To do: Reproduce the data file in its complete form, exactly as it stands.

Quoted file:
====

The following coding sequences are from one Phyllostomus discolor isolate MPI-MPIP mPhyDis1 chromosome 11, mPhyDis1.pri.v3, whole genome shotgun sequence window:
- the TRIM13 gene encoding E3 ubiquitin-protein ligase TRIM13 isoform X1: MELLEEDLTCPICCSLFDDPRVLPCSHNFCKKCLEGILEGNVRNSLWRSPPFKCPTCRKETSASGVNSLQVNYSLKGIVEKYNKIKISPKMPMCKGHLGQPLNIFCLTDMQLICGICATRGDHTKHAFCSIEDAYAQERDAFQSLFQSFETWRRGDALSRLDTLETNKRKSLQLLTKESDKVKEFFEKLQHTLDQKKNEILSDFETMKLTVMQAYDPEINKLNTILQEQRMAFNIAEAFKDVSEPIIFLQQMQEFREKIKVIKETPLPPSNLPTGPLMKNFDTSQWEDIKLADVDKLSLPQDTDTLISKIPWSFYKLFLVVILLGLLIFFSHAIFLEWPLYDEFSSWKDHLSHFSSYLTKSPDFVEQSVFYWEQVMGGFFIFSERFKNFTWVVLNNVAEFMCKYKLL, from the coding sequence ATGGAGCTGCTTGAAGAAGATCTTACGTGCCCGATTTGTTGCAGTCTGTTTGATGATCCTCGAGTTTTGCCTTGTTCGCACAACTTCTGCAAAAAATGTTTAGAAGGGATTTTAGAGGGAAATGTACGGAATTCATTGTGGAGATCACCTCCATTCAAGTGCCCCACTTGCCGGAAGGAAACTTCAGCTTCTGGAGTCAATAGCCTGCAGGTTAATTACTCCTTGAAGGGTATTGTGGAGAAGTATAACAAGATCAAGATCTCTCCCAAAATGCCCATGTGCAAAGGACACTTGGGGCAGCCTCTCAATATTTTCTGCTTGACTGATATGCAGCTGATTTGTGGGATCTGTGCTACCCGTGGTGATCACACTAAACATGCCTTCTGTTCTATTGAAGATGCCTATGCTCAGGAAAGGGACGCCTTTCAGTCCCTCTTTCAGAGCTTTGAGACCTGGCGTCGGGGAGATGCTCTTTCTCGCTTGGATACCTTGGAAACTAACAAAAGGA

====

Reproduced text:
The following coding sequences are from one Phyllostomus discolor isolate MPI-MPIP mPhyDis1 chromosome 11, mPhyDis1.pri.v3, whole genome shotgun sequence window:
- the TRIM13 gene encoding E3 ubiquitin-protein ligase TRIM13 isoform X1: MELLEEDLTCPICCSLFDDPRVLPCSHNFCKKCLEGILEGNVRNSLWRSPPFKCPTCRKETSASGVNSLQVNYSLKGIVEKYNKIKISPKMPMCKGHLGQPLNIFCLTDMQLICGICATRGDHTKHAFCSIEDAYAQERDAFQSLFQSFETWRRGDALSRLDTLETNKRKSLQLLTKESDKVKEFFEKLQHTLDQKKNEILSDFETMKLTVMQAYDPEINKLNTILQEQRMAFNIAEAFKDVSEPIIFLQQMQEFREKIKVIKETPLPPSNLPTGPLMKNFDTSQWEDIKLADVDKLSLPQDTDTLISKIPWSFYKLFLVVILLGLLIFFSHAIFLEWPLYDEFSSWKDHLSHFSSYLTKSPDFVEQSVFYWEQVMGGFFIFSERFKNFTWVVLNNVAEFMCKYKLL, from the coding sequence ATGGAGCTGCTTGAAGAAGATCTTACGTGCCCGATTTGTTGCAGTCTGTTTGATGATCCTCGAGTTTTGCCTTGTTCGCACAACTTCTGCAAAAAATGTTTAGAAGGGATTTTAGAGGGAAATGTACGGAATTCATTGTGGAGATCACCTCCATTCAAGTGCCCCACTTGCCGGAAGGAAACTTCAGCTTCTGGAGTCAATAGCCTGCAGGTTAATTACTCCTTGAAGGGTATTGTGGAGAAGTATAACAAGATCAAGATCTCTCCCAAAATGCCCATGTGCAAAGGACACTTGGGGCAGCCTCTCAATATTTTCTGCTTGACTGATATGCAGCTGATTTGTGGGATCTGTGCTACCCGTGGTGATCACACTAAACATGCCTTCTGTTCTATTGAAGATGCCTATGCTCAGGAAAGGGACGCCTTTCAGTCCCTCTTTCAGAGCTTTGAGACCTGGCGTCGGGGAGATGCTCTTTCTCGCTTGGATACCTTGGAAACTAACAAAAGGA